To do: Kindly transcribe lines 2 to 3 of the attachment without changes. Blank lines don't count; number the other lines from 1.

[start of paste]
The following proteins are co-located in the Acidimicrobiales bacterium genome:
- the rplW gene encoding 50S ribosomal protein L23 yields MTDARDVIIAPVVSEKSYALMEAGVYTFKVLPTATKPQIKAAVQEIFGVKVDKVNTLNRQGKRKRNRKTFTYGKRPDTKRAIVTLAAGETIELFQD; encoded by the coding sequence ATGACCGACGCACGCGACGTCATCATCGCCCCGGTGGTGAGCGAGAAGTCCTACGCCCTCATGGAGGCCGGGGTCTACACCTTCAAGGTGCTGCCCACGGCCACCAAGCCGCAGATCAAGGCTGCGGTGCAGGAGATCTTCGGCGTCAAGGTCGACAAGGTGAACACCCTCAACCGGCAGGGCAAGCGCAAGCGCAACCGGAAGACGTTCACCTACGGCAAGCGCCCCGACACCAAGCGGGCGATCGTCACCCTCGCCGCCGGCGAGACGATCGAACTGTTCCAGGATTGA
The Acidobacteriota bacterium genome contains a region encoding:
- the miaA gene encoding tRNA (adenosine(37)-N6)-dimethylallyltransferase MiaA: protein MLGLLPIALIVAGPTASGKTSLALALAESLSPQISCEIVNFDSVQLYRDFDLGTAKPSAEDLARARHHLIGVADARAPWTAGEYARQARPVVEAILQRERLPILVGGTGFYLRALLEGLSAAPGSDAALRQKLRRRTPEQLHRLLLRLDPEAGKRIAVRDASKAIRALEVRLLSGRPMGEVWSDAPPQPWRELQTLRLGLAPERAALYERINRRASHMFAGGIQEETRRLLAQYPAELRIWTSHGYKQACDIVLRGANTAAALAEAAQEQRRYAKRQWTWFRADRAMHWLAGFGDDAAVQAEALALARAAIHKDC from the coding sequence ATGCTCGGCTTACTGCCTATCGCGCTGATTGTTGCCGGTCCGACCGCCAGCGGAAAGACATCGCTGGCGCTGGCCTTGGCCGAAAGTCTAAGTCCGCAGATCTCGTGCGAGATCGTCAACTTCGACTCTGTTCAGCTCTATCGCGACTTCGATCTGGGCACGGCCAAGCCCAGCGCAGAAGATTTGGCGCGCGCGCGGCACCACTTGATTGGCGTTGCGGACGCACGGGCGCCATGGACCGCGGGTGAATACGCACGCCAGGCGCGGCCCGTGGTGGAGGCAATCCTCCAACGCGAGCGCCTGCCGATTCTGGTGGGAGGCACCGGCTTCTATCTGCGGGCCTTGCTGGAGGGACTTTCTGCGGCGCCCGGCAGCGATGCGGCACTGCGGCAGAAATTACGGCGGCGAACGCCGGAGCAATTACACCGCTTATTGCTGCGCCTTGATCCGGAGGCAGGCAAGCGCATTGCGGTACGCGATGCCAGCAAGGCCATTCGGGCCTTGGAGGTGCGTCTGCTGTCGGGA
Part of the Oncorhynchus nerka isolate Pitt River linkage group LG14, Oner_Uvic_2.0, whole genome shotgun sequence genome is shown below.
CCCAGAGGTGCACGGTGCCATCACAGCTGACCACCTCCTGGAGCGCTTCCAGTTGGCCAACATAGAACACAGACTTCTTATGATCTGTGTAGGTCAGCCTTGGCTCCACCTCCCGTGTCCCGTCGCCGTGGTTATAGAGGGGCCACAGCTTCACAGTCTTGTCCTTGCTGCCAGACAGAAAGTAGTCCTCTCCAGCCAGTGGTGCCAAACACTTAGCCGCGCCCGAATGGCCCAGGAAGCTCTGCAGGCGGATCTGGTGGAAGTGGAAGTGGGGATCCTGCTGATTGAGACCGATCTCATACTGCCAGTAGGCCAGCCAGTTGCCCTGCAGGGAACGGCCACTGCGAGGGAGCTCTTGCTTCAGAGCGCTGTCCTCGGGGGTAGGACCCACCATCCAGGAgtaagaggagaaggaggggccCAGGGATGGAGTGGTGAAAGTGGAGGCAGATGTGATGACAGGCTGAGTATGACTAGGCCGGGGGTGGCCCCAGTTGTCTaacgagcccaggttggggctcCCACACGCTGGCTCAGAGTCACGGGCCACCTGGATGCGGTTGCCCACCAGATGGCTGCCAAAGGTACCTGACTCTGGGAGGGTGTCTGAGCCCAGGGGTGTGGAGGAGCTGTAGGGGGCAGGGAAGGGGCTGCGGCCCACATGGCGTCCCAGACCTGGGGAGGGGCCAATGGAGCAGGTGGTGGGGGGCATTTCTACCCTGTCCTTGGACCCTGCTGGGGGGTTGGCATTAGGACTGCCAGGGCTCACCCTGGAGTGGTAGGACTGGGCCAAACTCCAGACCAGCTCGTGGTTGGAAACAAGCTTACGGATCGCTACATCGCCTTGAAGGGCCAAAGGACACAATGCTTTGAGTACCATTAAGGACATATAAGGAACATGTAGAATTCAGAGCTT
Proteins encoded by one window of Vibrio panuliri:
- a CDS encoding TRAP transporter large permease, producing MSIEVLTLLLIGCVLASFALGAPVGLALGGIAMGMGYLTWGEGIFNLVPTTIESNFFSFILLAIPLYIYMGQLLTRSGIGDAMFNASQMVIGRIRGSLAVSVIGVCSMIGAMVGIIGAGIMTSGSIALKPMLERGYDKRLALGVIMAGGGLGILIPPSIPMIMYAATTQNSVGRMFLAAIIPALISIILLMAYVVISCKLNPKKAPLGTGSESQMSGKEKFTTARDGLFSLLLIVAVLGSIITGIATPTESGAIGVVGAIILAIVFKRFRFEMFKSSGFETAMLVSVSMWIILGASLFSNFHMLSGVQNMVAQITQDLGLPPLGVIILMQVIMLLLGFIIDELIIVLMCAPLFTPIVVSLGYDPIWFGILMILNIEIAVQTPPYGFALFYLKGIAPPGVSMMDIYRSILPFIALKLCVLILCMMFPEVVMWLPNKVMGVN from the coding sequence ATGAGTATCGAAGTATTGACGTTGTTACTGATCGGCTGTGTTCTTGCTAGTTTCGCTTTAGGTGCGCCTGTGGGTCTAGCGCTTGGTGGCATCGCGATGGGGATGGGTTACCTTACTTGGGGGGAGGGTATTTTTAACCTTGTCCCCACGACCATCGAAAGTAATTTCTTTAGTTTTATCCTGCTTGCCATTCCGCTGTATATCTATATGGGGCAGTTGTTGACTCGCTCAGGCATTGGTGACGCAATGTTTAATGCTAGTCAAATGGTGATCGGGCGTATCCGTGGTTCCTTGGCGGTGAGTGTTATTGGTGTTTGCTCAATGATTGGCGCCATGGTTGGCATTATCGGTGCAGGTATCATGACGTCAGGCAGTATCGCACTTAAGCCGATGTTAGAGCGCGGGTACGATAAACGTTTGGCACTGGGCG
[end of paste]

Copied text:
- the rplW gene encoding 50S ribosomal protein L23 yields MTDARDVIIAPVVSEKSYALMEAGVYTFKVLPTATKPQIKAAVQEIFGVKVDKVNTLNRQGKRKRNRKTFTYGKRPDTKRAIVTLAAGETIELFQD; encoded by the coding sequence ATGACCGACGCACGCGACGTCATCATCGCCCCGGTGGTGAGCGAGAAGTCCTACGCCCTCATGGAGGCCGGGGTCTACACCTTCAAGGTGCTGCCCACGGCCACCAAGCCGCAGATCAAGGCTGCGGTGCAGGAGATCTTCGGCGTCAAGGTCGACAAGGTGAACACCCTCAACCGGCAGGGCAAGCGCAAGCGCAACCGGAAGACGTTCACCTACGGCAAGCGCCCCGACACCAAGCGGGCGATCGTCACCCTCGCCGCCGGCGAGACGATCGAACTGTTCCAGGATTGA
The Acidobacteriota bacterium genome contains a region encoding: